Gloria discusses how parents should talk to their daughters about birth control.
For a parent to talk with a teenage girl about birth control can be a little bit daunting, but it’s less daunting if the parent has been talking with the girl about sex in general from the time she started asking questions, and, you know, you don’t start having questions about sex when you are 15. Those questions start coming up at a very early age, and we need, as adults, to remember that when children start asking questions at those younger ages, they don’t have the same issues that we have about it; it’s just purely mechanical. They just want to know how does this stuff work and so, when they ask a question, we answer it and answer it straightforwardly, and if we start to set a pattern about answering those questions straightforwardly when children are very young, then when the daughter gets to be 13 or 14 or 15 or 16 and asks the question about birth control or we want to talk to her about birth control, it’s much less difficult.
But let’s say we haven’t done that because let’s face it–it just doesn’t always happen that way. Still, it’s easy for a parent if the parent will simply be very straightforward about it and to open it by saying, “Look, I am not saying that I think you are sexually active. I am not trying to pry into your life, but there is information that I want to make sure that you have because I love you so much, I want to make sure that when you do have sex, you can be responsible and you can protect yourself.” And then I think if a parent doesn’t really feel comfortable sharing a lot of information or may feel that she or he doesn’t have sufficient information, again to have that conversation in the doctor’s office, in front of a Web site or take the daughter to Planned Parenthood or their healthcare provider.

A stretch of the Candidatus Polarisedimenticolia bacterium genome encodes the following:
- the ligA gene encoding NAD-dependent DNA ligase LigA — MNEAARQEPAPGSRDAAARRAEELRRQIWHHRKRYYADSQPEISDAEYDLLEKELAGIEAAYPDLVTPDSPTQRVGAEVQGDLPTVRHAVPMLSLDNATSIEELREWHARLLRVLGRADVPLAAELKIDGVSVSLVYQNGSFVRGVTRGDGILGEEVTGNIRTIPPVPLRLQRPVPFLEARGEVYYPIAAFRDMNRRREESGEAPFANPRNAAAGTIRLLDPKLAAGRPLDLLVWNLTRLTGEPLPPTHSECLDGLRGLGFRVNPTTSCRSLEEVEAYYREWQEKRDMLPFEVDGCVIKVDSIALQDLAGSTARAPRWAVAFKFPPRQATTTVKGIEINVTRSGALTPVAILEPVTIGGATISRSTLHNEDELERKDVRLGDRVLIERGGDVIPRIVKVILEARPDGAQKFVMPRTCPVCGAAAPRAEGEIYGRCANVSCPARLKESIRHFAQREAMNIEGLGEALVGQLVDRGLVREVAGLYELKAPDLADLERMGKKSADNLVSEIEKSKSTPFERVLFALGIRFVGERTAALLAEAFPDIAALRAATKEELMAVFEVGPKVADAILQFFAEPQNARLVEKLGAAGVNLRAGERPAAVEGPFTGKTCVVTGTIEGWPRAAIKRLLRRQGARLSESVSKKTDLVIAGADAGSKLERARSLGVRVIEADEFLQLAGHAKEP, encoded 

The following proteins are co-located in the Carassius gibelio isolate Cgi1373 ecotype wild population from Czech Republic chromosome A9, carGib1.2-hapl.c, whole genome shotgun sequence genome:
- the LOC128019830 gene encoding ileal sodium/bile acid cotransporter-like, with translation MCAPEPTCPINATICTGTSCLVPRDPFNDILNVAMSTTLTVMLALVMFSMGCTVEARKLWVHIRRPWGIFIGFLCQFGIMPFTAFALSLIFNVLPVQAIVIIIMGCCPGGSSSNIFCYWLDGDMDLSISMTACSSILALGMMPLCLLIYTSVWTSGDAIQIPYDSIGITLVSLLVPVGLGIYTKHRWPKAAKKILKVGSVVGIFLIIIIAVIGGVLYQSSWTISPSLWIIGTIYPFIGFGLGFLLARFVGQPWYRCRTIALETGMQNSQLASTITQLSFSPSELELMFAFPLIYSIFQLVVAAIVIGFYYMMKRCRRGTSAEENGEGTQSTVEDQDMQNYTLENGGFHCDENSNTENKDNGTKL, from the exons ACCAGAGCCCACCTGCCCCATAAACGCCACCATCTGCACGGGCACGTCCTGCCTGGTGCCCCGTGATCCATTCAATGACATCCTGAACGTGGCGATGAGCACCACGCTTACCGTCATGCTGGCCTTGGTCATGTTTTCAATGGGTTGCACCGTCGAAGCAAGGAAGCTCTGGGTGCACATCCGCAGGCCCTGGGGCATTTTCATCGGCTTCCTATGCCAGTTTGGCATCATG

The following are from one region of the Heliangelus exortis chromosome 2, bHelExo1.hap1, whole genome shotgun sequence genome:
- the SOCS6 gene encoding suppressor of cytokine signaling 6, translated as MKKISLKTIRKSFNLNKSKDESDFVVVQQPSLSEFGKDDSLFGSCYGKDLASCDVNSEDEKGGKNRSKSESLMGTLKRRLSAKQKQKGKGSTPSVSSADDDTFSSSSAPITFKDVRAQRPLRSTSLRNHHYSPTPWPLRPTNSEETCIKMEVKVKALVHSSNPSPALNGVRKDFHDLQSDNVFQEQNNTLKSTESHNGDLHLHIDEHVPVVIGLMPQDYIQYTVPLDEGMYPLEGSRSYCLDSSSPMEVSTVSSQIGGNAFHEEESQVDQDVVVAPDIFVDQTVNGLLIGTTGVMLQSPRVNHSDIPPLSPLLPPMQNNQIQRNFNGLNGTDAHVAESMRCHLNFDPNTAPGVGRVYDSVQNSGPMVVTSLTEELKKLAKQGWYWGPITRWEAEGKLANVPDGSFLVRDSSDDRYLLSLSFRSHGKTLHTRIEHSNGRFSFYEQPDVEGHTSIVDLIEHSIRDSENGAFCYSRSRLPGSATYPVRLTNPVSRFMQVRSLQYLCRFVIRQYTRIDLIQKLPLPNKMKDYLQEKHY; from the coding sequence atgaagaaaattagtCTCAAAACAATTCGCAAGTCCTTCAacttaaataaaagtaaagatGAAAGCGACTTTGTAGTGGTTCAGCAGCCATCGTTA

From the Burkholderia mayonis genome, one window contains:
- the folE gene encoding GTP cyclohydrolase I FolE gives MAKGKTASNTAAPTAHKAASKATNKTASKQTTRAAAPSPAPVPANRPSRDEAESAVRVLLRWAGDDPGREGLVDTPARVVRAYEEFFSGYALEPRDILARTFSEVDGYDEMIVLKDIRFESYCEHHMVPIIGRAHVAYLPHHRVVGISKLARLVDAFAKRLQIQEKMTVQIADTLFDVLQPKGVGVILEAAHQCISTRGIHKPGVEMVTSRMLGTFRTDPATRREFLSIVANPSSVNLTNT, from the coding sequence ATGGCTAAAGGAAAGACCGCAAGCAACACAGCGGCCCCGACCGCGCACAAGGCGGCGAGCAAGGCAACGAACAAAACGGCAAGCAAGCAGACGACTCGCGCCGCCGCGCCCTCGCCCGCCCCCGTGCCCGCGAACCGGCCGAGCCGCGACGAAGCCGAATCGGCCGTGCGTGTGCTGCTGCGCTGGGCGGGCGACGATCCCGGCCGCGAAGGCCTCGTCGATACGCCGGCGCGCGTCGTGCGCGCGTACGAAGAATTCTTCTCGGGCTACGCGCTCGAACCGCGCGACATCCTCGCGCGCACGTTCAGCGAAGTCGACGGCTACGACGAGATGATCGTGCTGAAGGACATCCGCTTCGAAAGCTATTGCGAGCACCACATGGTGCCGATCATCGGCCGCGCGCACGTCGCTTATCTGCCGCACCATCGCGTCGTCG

Another way to do it is that, my goodness, watch television together one night. You are probably going to see a program on television where an issue about birth control is going to come up and that provides a rather nice opening to say, "Well, what do you think about that? What do you think about the decision that the girl on that program made? What do you think? Do you have questions that you would like me to answer?”
About Gloria Feldt:
Gloria Feldt is a nationally acclaimed activist, author, keynote speaker and commentator on women's lives, rights, health, and leadership from where the personal meets the political. She’s been dubbed "the voice of experience" by People Magazine, one of America’s “Top 200 Women Leaders, Legends, and Trailblazers” by Vanity Fair, “Woman of the Year” by Glamour, and a “practical visionary” by her colleagues. She was a teen mom whose life’s passion for reproductive justice led her to a 30-year career with the world's largest reproductive health care provider and advocacy organization, Planned Parenthood.
Visit Gloria Feldt at her Web site